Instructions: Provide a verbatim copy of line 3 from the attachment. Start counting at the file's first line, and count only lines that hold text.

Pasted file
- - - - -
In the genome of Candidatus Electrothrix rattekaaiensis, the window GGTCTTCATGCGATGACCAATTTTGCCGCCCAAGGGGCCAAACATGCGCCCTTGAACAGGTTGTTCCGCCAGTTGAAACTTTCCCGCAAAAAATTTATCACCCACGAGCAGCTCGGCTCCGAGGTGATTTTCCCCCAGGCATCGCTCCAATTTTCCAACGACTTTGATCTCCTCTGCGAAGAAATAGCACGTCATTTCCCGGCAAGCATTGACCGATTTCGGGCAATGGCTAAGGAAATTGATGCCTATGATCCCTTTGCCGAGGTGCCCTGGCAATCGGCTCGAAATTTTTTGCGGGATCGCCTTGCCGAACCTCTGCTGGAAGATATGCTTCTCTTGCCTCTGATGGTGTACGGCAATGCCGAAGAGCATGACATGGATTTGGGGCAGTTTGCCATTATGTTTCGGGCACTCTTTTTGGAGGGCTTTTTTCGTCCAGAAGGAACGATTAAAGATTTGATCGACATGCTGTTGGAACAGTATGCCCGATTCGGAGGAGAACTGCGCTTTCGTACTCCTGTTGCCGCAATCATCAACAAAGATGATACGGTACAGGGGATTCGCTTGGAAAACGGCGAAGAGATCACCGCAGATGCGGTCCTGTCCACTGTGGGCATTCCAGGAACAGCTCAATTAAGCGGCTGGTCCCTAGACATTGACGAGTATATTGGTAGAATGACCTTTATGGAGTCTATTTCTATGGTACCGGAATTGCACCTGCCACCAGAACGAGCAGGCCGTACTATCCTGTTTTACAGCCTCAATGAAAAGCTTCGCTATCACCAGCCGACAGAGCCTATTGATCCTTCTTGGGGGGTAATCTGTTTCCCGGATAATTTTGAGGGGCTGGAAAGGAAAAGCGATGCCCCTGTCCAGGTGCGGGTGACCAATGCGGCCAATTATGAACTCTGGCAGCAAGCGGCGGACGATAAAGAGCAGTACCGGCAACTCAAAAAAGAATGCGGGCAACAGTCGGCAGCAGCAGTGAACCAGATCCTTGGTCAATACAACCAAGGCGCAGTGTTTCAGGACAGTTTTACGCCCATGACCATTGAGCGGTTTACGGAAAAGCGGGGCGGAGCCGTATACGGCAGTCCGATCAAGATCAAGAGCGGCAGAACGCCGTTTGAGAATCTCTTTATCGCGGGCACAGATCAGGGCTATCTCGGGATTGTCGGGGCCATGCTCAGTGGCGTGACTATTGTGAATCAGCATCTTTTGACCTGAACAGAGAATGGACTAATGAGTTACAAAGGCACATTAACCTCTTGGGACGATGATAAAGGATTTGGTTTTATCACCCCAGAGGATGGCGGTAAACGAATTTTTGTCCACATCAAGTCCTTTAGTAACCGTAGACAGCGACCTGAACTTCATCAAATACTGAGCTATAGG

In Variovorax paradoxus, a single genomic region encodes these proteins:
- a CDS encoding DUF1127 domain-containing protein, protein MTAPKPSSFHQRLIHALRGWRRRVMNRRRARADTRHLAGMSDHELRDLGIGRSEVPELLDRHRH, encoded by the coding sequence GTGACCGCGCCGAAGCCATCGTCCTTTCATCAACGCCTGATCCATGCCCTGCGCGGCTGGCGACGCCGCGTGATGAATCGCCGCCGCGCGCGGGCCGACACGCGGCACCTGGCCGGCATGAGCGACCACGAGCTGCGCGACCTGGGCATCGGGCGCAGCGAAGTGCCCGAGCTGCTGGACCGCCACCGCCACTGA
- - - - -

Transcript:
- a CDS encoding DUF1127 domain-containing protein, protein MTAPKPSSFHQRLIHALRGWRRRVMNRRRARADTRHLAGMSDHELRDLGIGRSEVPELLDRHRH, encoded by the coding sequence GTGACCGCGCCGAAGCCATCGTCCTTTCATCAACGCCTGATCCATGCCCTGCGCGGCTGGCGACGCCGCGTGATGAATCGCCGCCGCGCGCGGGCCGACACGCGGCACCTGGCCGGCATGAGCGACCACGAGCTGCGCGACCTGGGCATCGGGCGCAGCGAAGTGCCCGAGCTGCTGGACCGCCACCGCCACTGA